Improved methods for generating and estimating turbulence in tanks suitable for fish larvae experiments
design, energy dissipation, larvae, shear, tank, turbulence, turbulent, water depth
Journal or Book Title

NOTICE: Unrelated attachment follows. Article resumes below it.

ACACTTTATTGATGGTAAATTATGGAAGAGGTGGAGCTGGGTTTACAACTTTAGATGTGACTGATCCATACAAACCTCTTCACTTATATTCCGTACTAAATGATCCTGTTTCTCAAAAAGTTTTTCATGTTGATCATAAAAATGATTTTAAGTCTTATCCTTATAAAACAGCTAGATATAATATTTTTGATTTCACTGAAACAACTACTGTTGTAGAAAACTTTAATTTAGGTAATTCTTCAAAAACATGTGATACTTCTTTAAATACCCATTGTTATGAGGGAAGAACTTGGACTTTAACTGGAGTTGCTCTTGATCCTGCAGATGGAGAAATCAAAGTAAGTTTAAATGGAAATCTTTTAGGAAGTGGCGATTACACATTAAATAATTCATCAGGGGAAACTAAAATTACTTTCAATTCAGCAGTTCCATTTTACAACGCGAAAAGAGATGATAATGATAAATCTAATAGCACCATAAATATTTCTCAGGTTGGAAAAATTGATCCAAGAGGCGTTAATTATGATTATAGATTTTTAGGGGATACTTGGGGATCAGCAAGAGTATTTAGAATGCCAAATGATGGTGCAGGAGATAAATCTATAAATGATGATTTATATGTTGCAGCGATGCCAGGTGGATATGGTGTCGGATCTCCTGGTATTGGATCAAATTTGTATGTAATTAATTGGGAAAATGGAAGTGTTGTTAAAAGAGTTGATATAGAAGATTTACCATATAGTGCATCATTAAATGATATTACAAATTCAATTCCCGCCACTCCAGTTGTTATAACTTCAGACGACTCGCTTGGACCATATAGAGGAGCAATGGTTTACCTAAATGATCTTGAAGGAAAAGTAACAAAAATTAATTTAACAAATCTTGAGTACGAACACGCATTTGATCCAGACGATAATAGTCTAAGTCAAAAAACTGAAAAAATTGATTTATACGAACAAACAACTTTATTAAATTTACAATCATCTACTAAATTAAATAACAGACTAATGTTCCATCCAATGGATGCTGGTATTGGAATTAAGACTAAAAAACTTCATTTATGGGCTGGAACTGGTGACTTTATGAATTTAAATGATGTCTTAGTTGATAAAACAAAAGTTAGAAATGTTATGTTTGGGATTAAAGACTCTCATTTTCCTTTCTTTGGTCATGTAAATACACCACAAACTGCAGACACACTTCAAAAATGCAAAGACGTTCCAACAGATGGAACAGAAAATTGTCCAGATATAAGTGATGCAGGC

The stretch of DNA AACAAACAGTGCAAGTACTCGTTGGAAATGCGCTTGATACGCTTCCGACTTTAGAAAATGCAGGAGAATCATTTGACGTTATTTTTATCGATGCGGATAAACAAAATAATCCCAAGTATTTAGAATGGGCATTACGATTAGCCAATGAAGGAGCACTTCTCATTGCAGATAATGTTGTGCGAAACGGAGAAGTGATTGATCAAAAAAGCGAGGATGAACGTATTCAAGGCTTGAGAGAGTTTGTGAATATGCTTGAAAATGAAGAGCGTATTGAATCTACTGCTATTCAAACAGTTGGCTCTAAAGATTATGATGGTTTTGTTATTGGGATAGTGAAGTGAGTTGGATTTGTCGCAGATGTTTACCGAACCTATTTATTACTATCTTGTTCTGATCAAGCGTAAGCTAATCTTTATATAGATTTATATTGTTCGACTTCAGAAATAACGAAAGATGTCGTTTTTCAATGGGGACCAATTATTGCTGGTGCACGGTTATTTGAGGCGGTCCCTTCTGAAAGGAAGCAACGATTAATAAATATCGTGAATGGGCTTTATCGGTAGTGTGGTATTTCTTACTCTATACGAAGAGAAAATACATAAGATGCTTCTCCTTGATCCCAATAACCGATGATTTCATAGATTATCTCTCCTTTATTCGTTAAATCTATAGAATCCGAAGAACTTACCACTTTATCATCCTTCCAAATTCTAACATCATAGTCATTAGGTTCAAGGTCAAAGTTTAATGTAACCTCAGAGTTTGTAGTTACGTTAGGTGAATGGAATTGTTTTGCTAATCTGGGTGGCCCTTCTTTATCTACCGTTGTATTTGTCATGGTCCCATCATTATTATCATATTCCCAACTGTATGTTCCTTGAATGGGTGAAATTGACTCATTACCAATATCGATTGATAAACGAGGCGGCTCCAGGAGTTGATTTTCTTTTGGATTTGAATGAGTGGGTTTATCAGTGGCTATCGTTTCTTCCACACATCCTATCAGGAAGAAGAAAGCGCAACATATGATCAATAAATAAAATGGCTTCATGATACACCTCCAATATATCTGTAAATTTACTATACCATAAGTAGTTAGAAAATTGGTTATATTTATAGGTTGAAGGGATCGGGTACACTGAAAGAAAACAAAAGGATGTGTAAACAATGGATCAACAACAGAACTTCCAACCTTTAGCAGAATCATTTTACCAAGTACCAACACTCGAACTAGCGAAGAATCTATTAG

An experimental design has been developed for the purpose of testing the response of larval fish feeding to turbulence. The main purpose of the design is to reproduce natural turbulence within the range of scales relevant to the feeding processes. The design is based on grid-generated turbulence in a circular tank with a diameter of 1.5 m and a water depth of 0.90 m. The spatial distribution of the turbulence was measured. The data analysis of our experiment indicate that we successfully simulated natural turbulence covering six orders of magnitude for the energy dissipation rate (4*10(-11) - 2*10(-4) W/kg) and over three orders of spatial scales from the Kolmogorov microscale (0.3 mm - 13 mm) to the size of the tank. It is concluded that the tank is well designed for studies of zooplankton - larval fish interactions, as the turbulence is generated on a range of scales similar to the separation distance between the zooplankton particles found in nature. The short and relatively slow movement of the grid in addition to the relatively large volume of water should make it possible for the larvae to avoid extreme shears, and minimises mechanical impact on larvae behaviour compared to other known turbulence generating systems. A method is developed to calculate the turbulent energy dissipation rate in a zero mean velocity field, assuming the turbulent cascade follows a -5/3 law in the inertial subrange. This method is also expanded for use on noisy time series. Comparisons with five other methods have been conducted. The comparisons show that Taylors "frozen turbulence" hypothesis can be used even when the ratio between the turbulent and the mean velocity is approximately 1.